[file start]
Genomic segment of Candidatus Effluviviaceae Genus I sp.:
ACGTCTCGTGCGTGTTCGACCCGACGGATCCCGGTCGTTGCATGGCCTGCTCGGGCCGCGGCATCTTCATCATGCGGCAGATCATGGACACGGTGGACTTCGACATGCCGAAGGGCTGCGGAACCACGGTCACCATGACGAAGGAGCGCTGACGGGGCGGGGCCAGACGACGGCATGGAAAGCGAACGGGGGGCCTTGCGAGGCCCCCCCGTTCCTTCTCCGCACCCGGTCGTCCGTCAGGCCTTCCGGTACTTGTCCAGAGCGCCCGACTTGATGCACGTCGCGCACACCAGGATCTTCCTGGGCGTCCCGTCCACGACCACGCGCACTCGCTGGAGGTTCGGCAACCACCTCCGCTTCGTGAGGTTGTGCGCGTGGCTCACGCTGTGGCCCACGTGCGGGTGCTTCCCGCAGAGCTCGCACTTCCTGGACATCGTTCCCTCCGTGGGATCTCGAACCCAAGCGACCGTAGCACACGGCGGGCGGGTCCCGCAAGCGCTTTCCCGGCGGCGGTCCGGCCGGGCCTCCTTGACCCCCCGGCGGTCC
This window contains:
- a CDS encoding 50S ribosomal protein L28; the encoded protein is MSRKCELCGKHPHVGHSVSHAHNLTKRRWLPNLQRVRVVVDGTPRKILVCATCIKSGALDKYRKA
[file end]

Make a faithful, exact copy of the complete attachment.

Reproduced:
Genomic segment of Candidatus Effluviviaceae Genus I sp.:
ACGTCTCGTGCGTGTTCGACCCGACGGATCCCGGTCGTTGCATGGCCTGCTCGGGCCGCGGCATCTTCATCATGCGGCAGATCATGGACACGGTGGACTTCGACATGCCGAAGGGCTGCGGAACCACGGTCACCATGACGAAGGAGCGCTGACGGGGCGGGGCCAGACGACGGCATGGAAAGCGAACGGGGGGCCTTGCGAGGCCCCCCCGTTCCTTCTCCGCACCCGGTCGTCCGTCAGGCCTTCCGGTACTTGTCCAGAGCGCCCGACTTGATGCACGTCGCGCACACCAGGATCTTCCTGGGCGTCCCGTCCACGACCACGCGCACTCGCTGGAGGTTCGGCAACCACCTCCGCTTCGTGAGGTTGTGCGCGTGGCTCACGCTGTGGCCCACGTGCGGGTGCTTCCCGCAGAGCTCGCACTTCCTGGACATCGTTCCCTCCGTGGGATCTCGAACCCAAGCGACCGTAGCACACGGCGGGCGGGTCCCGCAAGCGCTTTCCCGGCGGCGGTCCGGCCGGGCCTCCTTGACCCCCCGGCGGTCC
This window contains:
- a CDS encoding 50S ribosomal protein L28; the encoded protein is MSRKCELCGKHPHVGHSVSHAHNLTKRRWLPNLQRVRVVVDGTPRKILVCATCIKSGALDKYRKA